Saturday, June 27, 2015

#50: A man and his music and his imaginary dice

Fanfare, please. I've made it all the way to #50. "Luck Be A Lady" was written by Frank Loesser and arranged by Billy May.

If you don't own the Man and His Music videos, you're missing some primo Sinatra performances. After ten years and many viewings, I'm still in love with this one, from the way Frank mugs it up to the dice blowing-and-throwing to the dancing around between choruses. And, oh yeah, the singing. Frank and the band combine for a tour de force:



Ain't that perfection? The song wasn't written for Sinatra but he surely owns it now.

That's from A Man and His Music Part II from 1966.

Purely by coincidence, this song is also Bob Belvedere's #50. I'm thinking Mark Steyn will cover it as well so I'll update with a link and quotes if he does.

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It's #46 on Mark's count-up. A bit:
As for the acting, it's weird to see Brando and Sinatra together. Sinatra was a two-take actor: it wasn't going to get any better. Brando liked to take all day. "I don't buy this take and retake jazz," said Frank. "The key to good acting on screen is spontaneity, and there's something you lose a little with each take." But Brando liked to do every line over and over and over, uncovering subtle nuances of meaning with every shift in emphasis. As Frank told Mankiewicz, "Don't put me in the game, Coach, until Mumbles is through rehearsing."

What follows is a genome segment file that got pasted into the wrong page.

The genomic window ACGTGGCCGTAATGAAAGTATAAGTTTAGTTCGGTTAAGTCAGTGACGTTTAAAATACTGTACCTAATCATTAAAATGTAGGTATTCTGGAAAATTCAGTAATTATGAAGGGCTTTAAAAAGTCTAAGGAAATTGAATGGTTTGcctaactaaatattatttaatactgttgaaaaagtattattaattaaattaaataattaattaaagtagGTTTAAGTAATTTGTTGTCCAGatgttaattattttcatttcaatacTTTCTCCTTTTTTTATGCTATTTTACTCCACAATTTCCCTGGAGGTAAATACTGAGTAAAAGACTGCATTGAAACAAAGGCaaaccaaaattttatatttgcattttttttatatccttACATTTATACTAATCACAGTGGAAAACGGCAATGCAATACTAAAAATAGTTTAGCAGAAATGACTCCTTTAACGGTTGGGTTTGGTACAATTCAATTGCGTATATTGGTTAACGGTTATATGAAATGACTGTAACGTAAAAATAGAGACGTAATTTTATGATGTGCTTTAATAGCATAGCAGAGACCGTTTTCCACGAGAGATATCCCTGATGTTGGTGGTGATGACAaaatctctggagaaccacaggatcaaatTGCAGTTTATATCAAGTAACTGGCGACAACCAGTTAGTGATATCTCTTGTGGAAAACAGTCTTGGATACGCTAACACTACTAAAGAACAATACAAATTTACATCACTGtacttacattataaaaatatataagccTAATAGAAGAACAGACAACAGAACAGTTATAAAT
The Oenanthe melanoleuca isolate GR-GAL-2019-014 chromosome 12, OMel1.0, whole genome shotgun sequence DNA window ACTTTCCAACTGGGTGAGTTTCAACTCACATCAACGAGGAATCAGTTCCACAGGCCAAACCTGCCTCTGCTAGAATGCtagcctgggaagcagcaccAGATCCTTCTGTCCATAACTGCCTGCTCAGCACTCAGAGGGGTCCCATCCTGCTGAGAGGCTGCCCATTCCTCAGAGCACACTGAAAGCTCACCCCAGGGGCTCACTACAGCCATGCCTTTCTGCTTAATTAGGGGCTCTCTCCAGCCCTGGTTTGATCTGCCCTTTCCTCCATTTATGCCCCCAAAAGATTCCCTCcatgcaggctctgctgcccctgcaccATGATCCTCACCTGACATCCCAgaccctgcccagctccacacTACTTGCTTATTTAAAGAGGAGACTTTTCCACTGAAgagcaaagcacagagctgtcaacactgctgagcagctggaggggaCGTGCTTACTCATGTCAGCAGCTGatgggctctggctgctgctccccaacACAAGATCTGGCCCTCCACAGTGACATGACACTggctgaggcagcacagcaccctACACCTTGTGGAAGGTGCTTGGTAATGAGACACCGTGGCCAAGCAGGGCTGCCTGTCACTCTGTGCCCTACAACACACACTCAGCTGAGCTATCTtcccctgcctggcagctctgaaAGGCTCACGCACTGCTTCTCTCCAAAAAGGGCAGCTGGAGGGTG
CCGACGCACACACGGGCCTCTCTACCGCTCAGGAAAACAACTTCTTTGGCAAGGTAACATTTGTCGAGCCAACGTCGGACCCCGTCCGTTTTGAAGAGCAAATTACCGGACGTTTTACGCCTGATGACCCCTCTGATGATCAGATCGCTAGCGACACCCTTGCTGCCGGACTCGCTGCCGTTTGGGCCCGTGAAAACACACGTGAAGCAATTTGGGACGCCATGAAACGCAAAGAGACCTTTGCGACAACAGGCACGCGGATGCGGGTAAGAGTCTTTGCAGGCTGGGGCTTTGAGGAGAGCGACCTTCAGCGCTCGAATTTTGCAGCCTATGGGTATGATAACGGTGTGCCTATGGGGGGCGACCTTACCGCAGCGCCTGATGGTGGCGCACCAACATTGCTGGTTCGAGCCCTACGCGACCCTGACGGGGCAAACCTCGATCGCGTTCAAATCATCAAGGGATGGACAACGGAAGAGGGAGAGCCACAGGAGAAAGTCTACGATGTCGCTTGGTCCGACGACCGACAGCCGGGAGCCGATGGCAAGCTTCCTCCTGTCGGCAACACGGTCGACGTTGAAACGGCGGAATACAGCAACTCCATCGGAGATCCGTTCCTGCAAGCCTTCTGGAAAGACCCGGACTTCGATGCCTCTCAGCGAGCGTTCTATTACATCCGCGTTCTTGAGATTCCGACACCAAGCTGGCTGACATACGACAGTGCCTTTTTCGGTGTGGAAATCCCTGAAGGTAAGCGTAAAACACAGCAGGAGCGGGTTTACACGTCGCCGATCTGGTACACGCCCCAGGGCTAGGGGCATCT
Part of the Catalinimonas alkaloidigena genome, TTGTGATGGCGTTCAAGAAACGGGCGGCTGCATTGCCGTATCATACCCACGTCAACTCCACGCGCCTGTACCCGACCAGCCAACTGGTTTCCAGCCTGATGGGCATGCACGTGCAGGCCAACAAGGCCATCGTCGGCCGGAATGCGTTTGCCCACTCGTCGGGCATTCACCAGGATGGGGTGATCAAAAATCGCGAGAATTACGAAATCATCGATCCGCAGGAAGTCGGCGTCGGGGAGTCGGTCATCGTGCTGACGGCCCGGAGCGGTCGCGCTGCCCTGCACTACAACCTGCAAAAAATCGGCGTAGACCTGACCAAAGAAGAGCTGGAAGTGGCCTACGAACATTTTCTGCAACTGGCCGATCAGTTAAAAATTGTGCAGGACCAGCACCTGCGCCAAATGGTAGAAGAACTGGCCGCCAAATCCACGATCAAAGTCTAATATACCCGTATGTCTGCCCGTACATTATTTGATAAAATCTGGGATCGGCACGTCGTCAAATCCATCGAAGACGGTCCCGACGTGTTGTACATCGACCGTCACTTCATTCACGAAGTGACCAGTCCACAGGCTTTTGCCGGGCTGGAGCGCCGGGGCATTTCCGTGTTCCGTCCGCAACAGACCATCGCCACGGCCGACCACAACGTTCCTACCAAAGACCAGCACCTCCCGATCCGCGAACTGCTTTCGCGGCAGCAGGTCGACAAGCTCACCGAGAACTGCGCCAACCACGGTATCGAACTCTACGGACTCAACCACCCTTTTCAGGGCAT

Their relationship degenerated. Knowing Sinatra's aversion to multiple retakes, Brando took to sabotaging each shot, doing the whole scene perfectly and then screwing up the last line. Back to square one. One scene required Frank to eat a slice of Lindy's cheesecake while Mumbles yakked away. Brando chose to "forget" his lines over and over, so that every retake began for Frank with a fresh slice of cheesecake. Nine takes and an entire cheesecake later, Sinatra hurled his plate across the set, stabbed his fork deep into the table, and yelled, "These f**king New York actors! How much more cheesecake do I have to eat?". Victory to Mumbles.  
Read it all

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Mark Steyn at #43 has one of the very best, Cole Porter's "I Concentrate On You." More on that sometime in the fall. Ms. EBL features the beautiful "Time After Time," which means it's time for another plug for She & Him's Classics CD. Here's the duet:


Timeless.

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